Album Review: The Dead Milkmen, “The King In Yellow”

Everyone’s favorite obnoxious punk band is back, after only 16 years!  That’s right, I’m talking about The Dead Milkmen, who have an all-new album recorded and ready to go.  The Milkmen broke up in 1995, but got back together in 2008 after playing a few shows that went well for them.  After composing new songs and touring for a few years, they began recording The King In Yellow in 2010, and released the hard copy of that album today.  I’ve been pretty freakin’ happy since I found out, and I imagine some of our readers (and authors) are too.

The semi-eponymous first track of The King In Yellow sounds like classic Milkmen, and is reminiscent of their past instrumentals, like “kksuck2” off Eat Your Paisley!.  Halfway through the track there’s a transition into the second part of the title, “William Bloat,” and Joe Jack Talcum comes in singing for the first time in a long time.  I was delighted to discover his voice is pretty much the same as it was on all their old albums, with a heavy Philly accent and an obnoxious inflection.  On some louder, angrier tracks it’s a bit more strained, but that could also be due to better recording equipment and more shouting than they’ve done in the past.

The album keeps in touch with the humorous vein that runs through all of The Dead Milkmen’s albums, and a couple songs make me bust out laughing every time I hear them.  “Meaningless Upbeat Happy Song” is the best example, and it’s hands-down my personal favorite song on The King In Yellow.  It’s definitely a “rant” song, with Joe Jack Talcum (that name is only fun when written out in full) sending out a scorching criticism of stupidity.  As far as other hilarious hits go, check out “Some Young Guy,” a weird song about a middle-aged man spying on “some young guy” for no good reason.  Rodney Anonymous takes over the mic on this song, and his voice is also pleasantly unchanged.

They’re quite political on this album, which stays in character with all of their past work.  “Commodify Your Dissent” asks the listener “Who will buy the rights to the next revolution?”, which is an interesting question, considering the times.  I’d like to see their answer to that musing, since there has been a few revolutions since the album was finished.  Along with “Commodify,” some other witty and sarcastic political songs include “She’s Affected,” “13th Century Boy,” “Caitlin Childs,” and the previously mentioned “Meaningless Upbeat Happy Song.”  All of their songs have a sense of dissatisfaction, with both society and government, but some are more up-front about it than others.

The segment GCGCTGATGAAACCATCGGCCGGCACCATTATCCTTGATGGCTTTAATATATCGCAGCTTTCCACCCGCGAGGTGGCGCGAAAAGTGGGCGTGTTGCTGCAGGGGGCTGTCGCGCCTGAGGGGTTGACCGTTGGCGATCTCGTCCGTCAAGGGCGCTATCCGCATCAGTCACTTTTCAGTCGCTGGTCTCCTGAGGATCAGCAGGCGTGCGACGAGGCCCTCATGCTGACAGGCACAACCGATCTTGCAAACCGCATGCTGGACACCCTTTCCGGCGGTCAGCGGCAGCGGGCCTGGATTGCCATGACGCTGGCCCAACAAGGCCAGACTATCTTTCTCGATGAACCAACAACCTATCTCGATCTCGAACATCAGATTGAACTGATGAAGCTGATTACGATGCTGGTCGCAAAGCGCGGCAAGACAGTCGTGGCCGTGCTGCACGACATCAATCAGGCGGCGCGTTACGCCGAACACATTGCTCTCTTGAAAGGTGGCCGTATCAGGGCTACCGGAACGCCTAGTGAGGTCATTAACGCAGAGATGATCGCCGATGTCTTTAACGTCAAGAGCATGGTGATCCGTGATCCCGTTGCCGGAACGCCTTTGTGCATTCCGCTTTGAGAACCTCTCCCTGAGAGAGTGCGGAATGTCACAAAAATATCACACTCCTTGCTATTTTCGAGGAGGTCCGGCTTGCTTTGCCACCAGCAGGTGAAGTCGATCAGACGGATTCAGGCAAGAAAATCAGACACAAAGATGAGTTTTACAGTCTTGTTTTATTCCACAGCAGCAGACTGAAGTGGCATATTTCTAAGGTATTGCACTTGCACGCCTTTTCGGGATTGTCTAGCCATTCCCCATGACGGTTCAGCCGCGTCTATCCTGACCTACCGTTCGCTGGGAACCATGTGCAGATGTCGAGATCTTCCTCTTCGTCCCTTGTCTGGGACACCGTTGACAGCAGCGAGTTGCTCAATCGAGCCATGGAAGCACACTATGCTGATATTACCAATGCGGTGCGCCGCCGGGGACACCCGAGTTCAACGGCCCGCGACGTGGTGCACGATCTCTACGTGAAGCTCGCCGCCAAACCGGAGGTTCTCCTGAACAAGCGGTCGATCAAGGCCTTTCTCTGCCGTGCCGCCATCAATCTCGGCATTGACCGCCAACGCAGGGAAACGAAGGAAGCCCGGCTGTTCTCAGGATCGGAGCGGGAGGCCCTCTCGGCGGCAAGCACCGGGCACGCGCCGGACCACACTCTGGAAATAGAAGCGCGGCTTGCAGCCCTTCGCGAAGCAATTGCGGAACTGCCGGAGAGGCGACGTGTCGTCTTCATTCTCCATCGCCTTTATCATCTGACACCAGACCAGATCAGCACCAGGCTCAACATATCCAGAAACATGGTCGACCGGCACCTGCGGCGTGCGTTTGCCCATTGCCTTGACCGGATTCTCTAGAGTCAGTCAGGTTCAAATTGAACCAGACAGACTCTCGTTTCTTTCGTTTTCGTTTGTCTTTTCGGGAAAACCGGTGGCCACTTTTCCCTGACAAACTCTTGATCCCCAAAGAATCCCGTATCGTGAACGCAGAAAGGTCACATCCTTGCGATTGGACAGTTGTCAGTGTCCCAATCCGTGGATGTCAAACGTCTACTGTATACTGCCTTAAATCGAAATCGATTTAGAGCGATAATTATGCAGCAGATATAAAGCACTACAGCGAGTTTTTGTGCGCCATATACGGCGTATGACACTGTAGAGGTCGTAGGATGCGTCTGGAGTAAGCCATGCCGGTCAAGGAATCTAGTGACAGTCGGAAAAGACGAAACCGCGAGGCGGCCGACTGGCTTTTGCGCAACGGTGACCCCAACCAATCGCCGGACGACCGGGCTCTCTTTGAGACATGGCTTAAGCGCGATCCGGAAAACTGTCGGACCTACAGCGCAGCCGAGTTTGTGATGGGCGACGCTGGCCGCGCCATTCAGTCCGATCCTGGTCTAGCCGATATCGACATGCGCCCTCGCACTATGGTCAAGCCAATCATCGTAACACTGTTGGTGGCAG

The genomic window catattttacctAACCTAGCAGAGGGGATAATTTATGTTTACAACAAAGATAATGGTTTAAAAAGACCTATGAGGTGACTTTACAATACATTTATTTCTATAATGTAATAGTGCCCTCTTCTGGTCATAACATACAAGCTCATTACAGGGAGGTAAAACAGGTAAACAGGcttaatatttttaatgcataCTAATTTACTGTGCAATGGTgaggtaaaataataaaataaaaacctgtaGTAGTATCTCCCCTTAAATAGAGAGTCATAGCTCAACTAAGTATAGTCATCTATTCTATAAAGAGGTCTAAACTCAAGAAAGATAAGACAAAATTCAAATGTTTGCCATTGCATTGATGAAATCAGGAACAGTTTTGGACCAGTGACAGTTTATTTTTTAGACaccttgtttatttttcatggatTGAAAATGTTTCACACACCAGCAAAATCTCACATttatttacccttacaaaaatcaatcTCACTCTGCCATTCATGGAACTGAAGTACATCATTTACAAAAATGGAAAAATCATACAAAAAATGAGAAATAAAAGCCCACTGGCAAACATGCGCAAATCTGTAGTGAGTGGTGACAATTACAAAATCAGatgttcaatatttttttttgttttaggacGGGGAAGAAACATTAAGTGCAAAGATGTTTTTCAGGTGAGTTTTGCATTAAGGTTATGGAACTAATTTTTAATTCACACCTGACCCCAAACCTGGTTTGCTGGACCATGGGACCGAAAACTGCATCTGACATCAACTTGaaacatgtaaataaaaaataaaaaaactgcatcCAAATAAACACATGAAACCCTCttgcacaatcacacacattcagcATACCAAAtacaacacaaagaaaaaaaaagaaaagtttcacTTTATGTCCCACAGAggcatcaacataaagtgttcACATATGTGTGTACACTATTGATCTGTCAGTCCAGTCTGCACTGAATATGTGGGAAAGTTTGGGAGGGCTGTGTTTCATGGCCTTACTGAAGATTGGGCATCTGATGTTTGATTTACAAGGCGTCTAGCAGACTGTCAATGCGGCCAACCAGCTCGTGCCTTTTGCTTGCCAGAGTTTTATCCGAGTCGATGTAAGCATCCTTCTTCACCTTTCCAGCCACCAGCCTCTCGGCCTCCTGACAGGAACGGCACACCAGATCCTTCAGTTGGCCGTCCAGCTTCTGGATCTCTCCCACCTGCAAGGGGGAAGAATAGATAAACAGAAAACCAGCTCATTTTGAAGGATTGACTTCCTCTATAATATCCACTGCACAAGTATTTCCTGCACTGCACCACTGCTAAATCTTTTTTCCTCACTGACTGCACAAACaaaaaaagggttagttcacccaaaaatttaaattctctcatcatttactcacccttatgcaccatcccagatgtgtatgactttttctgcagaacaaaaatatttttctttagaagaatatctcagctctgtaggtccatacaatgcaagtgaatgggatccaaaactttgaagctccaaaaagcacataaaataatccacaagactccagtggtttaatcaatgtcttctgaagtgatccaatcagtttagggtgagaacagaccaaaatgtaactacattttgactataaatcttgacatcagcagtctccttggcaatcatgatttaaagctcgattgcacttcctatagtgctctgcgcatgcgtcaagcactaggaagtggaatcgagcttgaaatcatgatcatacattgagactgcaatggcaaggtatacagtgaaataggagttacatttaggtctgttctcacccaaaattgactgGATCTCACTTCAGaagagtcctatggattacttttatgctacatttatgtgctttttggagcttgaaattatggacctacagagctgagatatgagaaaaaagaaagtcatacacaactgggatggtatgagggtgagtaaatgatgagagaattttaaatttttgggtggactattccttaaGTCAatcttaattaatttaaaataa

As for the musical styling on The King In Yellow: I love it.  It’s obviously The Dead Milkmen playing, but they’re a bit tighter and more skilled than they’ve been in the past.  That might sound contrary to their usual style, but somehow they manage to combine their old sound with a new level of talent and come out winning.  Newcomer Dan Stevens plays bass on the album, replacing Dave Blood after his suicide in 2004.  Dan does an excellent job matching Dave’s playing style, and his bass is a rhythmic compliment to Dean Clean’s drumming.  There’s a very predominant surf-music feel throughout the album, with reverb-tastic, gainy sounding guitars on almost every track.  The song “Hangman” has some sweet theremin playing going on, something I feel is essential to all good surf.  The 3rd-to-last track, “Can’t Relax,” is sort of a mellow ska song, with horns and a twisty skank riff.  There’s also a subtle sense of folk-punk present, most noticeable in the lyrical stylings and on songs like “The King In Yellow/William Bloat.”  Furthering the folk-punk vibe is a bit of Irish fiddling going on in “Cold Hard Ground,” which sounds like an upbeat version of “Watching Scotty Die” off Bucky Fellini.  Most songs on the album can be linked with past works of theirs in terms of style and composition, but everything present on The King In Yellow still feels fresh and exciting to a longtime Milkmen fan.

The Dead Milkmen have a rather unique achievement on their hands when it comes to The King In Yellow: a current release from an older punk band that pleases past fans AND still manages to remain completely relevant and original.  I’m pleased as a fan of their older albums, and I’m also pleased as someone who sees too many unoriginal new releases from bands that were once great.  Way to keep it up, Milkmen!  Here’s to a Now We Are 30 album, and beyond!

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  • Alfred Reese

    Rodney Anonymous is the singer for most of those songs, not Joe Jack Talcum.